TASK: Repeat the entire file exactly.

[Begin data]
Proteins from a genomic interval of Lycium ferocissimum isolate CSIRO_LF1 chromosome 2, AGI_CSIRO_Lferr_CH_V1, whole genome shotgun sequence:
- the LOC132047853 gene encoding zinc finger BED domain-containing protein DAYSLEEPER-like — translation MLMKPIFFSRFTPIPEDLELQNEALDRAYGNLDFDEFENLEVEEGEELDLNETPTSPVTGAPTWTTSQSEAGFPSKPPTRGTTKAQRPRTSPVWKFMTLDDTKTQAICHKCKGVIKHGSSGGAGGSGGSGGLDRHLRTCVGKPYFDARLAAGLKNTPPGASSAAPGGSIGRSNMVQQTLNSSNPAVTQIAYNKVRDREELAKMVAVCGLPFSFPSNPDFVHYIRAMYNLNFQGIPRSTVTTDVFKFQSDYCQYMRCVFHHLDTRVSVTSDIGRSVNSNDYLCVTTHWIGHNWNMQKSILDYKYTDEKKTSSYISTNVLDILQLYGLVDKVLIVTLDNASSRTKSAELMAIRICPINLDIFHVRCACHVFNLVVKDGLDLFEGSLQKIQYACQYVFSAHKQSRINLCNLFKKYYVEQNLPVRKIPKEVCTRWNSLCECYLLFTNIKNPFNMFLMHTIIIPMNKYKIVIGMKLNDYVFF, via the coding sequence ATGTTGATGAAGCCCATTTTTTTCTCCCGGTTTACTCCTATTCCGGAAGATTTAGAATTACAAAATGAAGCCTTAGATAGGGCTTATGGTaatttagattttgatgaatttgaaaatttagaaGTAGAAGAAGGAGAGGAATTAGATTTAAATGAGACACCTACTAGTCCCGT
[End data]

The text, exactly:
Proteins from a genomic interval of Lycium ferocissimum isolate CSIRO_LF1 chromosome 2, AGI_CSIRO_Lferr_CH_V1, whole genome shotgun sequence:
- the LOC132047853 gene encoding zinc finger BED domain-containing protein DAYSLEEPER-like — translation MLMKPIFFSRFTPIPEDLELQNEALDRAYGNLDFDEFENLEVEEGEELDLNETPTSPVTGAPTWTTSQSEAGFPSKPPTRGTTKAQRPRTSPVWKFMTLDDTKTQAICHKCKGVIKHGSSGGAGGSGGSGGLDRHLRTCVGKPYFDARLAAGLKNTPPGASSAAPGGSIGRSNMVQQTLNSSNPAVTQIAYNKVRDREELAKMVAVCGLPFSFPSNPDFVHYIRAMYNLNFQGIPRSTVTTDVFKFQSDYCQYMRCVFHHLDTRVSVTSDIGRSVNSNDYLCVTTHWIGHNWNMQKSILDYKYTDEKKTSSYISTNVLDILQLYGLVDKVLIVTLDNASSRTKSAELMAIRICPINLDIFHVRCACHVFNLVVKDGLDLFEGSLQKIQYACQYVFSAHKQSRINLCNLFKKYYVEQNLPVRKIPKEVCTRWNSLCECYLLFTNIKNPFNMFLMHTIIIPMNKYKIVIGMKLNDYVFF, via the coding sequence ATGTTGATGAAGCCCATTTTTTTCTCCCGGTTTACTCCTATTCCGGAAGATTTAGAATTACAAAATGAAGCCTTAGATAGGGCTTATGGTaatttagattttgatgaatttgaaaatttagaaGTAGAAGAAGGAGAGGAATTAGATTTAAATGAGACACCTACTAGTCCCGT